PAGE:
DURING the two generations that have elapsed since the Civil War Pittsburgh has been reaping its share of an unparalleled era of industrial prosperity and has been aiding to bring about that prosperity by its inventions, its financial acumen, and its bold pioneering in new fields. The panics that swept the country at intervals halted only temporarily the march of progress; before long the factory chimneys were again belching forth the clouds of smoke that indicated that prosperity had turned another corner. The begrimed citizens at the forks of the Ohio looked as eagerly for smoke as the farmers looked for rain, and the mixture of smoke and fog--smog--became as characteristic of Pittsburgh as the dust storms of the and West or the hurricanes of Florida. The Pittsburgher accepted his lot with a sort of mystical pride and coined his own paraphrase of Riley's philosophy: "When God sorts out the weather and sends smog, why smog's my choice."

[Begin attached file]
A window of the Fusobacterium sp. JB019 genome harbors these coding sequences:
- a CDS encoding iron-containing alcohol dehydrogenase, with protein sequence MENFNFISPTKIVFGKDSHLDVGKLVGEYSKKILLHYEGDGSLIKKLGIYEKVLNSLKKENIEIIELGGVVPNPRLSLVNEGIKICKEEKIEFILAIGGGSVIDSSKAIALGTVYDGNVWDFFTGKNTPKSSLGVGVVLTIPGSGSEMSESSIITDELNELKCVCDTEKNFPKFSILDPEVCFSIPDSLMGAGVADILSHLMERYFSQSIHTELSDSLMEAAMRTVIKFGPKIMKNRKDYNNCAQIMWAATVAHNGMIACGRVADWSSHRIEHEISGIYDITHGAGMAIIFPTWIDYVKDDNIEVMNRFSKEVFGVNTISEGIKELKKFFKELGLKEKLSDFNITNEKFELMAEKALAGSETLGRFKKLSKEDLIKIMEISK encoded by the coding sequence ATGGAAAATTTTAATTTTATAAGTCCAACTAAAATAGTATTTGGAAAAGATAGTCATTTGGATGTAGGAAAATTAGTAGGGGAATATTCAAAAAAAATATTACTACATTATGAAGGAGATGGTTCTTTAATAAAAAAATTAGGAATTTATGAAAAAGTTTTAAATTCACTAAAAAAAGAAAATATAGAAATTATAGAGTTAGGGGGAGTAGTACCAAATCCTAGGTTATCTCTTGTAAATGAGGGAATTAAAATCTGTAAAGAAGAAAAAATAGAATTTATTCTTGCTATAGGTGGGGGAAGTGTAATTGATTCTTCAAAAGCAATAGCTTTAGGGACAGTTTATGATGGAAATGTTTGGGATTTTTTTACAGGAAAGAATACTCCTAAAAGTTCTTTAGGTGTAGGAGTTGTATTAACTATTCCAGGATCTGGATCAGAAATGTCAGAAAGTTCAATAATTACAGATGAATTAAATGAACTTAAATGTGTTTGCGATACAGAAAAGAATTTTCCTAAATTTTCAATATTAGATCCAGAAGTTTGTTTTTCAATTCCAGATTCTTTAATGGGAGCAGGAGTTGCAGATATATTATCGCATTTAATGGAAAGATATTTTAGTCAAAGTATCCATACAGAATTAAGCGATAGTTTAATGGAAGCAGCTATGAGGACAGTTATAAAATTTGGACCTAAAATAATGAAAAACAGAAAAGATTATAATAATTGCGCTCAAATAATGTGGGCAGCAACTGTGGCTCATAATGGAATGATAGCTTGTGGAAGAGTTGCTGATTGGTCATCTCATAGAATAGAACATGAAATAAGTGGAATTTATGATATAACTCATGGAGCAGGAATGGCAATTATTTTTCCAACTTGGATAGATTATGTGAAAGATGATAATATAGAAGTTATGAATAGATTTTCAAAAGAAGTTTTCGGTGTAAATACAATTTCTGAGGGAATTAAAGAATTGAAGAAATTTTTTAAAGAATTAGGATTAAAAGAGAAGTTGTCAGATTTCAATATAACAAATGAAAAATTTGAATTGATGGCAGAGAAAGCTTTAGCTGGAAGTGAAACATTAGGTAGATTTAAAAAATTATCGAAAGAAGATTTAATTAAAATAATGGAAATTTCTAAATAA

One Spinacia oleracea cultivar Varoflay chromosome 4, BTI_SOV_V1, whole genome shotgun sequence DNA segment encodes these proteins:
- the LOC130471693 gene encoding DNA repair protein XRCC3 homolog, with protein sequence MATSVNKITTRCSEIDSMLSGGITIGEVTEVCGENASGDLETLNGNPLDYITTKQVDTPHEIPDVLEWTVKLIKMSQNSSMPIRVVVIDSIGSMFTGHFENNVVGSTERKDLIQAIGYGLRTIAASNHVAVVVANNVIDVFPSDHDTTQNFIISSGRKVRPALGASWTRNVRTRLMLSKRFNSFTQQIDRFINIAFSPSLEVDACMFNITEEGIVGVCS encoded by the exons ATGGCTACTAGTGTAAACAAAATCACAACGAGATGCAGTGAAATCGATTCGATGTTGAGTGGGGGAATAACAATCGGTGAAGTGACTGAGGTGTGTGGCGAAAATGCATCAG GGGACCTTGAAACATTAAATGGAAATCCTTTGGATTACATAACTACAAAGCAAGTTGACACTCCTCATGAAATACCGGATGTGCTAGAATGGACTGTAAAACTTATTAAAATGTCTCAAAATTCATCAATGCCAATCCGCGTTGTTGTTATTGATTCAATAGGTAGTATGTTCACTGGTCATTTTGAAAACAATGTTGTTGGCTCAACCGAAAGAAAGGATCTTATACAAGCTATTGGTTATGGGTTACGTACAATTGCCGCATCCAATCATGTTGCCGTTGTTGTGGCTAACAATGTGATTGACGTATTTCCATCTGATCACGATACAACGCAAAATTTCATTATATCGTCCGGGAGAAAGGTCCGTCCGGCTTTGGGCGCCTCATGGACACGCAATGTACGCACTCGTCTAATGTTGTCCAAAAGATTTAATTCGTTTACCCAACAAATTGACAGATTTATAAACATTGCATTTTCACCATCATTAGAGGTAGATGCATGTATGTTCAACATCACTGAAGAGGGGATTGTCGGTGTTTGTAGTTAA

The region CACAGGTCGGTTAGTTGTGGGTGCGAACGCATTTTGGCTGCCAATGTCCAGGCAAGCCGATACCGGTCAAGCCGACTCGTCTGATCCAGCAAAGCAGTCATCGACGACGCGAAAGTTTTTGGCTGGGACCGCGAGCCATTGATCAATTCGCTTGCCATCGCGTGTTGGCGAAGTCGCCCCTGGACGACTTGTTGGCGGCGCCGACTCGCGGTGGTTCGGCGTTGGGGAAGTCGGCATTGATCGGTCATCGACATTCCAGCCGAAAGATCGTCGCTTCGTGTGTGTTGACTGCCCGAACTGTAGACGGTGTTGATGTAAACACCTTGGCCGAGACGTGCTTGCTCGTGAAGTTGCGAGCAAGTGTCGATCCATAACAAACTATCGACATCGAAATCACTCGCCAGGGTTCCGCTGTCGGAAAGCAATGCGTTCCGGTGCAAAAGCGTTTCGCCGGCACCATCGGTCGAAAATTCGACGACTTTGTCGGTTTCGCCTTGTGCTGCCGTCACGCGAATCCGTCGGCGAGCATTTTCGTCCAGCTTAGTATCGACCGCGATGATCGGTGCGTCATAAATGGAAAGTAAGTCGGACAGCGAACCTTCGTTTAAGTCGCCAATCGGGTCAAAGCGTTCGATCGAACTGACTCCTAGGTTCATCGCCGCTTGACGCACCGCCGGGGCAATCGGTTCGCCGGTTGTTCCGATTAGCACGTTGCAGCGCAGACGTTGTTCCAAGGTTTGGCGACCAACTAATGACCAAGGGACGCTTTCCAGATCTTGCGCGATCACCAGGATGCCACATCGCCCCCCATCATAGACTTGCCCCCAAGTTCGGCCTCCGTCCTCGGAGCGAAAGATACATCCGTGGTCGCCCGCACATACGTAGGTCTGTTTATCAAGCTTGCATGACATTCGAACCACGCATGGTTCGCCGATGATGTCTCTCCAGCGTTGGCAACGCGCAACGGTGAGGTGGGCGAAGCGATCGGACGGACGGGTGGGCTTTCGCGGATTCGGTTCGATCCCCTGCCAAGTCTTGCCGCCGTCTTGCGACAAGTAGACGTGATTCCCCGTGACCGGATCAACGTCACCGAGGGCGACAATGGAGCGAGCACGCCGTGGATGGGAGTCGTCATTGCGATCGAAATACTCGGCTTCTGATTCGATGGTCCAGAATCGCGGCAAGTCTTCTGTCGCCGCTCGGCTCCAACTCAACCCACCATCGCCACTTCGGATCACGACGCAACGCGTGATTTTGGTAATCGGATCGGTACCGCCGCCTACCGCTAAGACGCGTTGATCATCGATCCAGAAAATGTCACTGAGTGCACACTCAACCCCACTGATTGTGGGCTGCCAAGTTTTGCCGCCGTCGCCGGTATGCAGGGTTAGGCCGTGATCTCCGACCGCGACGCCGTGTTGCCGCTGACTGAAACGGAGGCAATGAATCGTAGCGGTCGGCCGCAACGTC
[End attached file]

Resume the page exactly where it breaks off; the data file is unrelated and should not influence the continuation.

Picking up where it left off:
There have been attempts to abate the smoke nuisance by introducing more efficient means of burning the "volatile matter" in the soft coal almost universally used in the region. Factories have accomplished this most successfully, and it is the domestic furnaces that are today the greatest offenders. The name "Smoky City" sticks in the memories of visitors, however, and the na-